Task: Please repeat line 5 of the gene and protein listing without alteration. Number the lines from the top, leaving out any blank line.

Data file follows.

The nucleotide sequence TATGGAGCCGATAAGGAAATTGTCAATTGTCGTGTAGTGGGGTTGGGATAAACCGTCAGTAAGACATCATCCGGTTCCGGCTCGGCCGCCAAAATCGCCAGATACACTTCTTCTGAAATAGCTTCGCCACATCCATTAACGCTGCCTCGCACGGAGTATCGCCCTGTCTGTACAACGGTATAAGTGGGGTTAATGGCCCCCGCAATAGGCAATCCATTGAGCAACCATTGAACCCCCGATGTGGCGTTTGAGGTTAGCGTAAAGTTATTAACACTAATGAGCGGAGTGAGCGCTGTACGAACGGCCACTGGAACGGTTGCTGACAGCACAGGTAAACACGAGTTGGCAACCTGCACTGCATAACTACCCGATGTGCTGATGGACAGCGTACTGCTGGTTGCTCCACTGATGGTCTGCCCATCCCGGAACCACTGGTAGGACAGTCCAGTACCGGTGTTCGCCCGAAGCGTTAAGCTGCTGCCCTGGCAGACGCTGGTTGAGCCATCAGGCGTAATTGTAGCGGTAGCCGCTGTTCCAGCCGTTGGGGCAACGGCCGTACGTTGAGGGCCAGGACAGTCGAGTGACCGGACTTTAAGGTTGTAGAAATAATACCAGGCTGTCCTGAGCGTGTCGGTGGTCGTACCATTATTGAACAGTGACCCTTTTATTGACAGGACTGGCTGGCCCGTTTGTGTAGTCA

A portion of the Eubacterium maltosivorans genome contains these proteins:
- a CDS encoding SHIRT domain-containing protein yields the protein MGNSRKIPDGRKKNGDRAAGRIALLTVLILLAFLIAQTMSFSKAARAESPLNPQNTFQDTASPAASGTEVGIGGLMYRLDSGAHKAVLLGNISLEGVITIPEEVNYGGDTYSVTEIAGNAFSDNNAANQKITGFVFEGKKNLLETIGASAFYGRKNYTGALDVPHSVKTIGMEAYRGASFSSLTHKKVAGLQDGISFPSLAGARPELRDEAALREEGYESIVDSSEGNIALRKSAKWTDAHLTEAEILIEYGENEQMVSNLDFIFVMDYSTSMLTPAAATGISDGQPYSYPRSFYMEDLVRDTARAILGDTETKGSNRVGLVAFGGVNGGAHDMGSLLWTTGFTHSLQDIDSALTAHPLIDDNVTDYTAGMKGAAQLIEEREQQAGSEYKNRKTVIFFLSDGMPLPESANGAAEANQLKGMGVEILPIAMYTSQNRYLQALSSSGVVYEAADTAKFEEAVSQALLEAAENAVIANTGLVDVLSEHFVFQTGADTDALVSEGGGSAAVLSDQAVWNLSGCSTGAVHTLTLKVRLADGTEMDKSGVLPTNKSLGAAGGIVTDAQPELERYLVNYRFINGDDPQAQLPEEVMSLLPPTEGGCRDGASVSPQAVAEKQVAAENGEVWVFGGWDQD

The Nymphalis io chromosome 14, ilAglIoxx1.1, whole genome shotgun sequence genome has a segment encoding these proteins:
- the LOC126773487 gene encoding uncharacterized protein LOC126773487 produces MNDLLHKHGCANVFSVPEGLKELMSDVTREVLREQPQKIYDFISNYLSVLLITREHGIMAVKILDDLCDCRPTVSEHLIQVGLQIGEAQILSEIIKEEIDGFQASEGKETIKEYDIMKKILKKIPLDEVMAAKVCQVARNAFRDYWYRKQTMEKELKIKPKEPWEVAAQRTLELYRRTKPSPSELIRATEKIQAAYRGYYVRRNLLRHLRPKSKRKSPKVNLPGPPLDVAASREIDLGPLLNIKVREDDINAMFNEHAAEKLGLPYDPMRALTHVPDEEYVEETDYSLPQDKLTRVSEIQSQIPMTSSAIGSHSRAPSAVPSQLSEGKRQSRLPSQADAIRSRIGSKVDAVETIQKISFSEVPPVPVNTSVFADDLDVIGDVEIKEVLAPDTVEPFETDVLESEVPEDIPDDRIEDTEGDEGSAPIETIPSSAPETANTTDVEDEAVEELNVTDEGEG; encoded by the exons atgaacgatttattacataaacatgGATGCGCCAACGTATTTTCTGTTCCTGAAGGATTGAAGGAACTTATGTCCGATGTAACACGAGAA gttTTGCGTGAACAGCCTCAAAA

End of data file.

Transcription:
- the LOC126773487 gene encoding uncharacterized protein LOC126773487 produces MNDLLHKHGCANVFSVPEGLKELMSDVTREVLREQPQKIYDFISNYLSVLLITREHGIMAVKILDDLCDCRPTVSEHLIQVGLQIGEAQILSEIIKEEIDGFQASEGKETIKEYDIMKKILKKIPLDEVMAAKVCQVARNAFRDYWYRKQTMEKELKIKPKEPWEVAAQRTLELYRRTKPSPSELIRATEKIQAAYRGYYVRRNLLRHLRPKSKRKSPKVNLPGPPLDVAASREIDLGPLLNIKVREDDINAMFNEHAAEKLGLPYDPMRALTHVPDEEYVEETDYSLPQDKLTRVSEIQSQIPMTSSAIGSHSRAPSAVPSQLSEGKRQSRLPSQADAIRSRIGSKVDAVETIQKISFSEVPPVPVNTSVFADDLDVIGDVEIKEVLAPDTVEPFETDVLESEVPEDIPDDRIEDTEGDEGSAPIETIPSSAPETANTTDVEDEAVEELNVTDEGEG; encoded by the exons atgaacgatttattacataaacatgGATGCGCCAACGTATTTTCTGTTCCTGAAGGATTGAAGGAACTTATGTCCGATGTAACACGAGAA gttTTGCGTGAACAGCCTCAAAA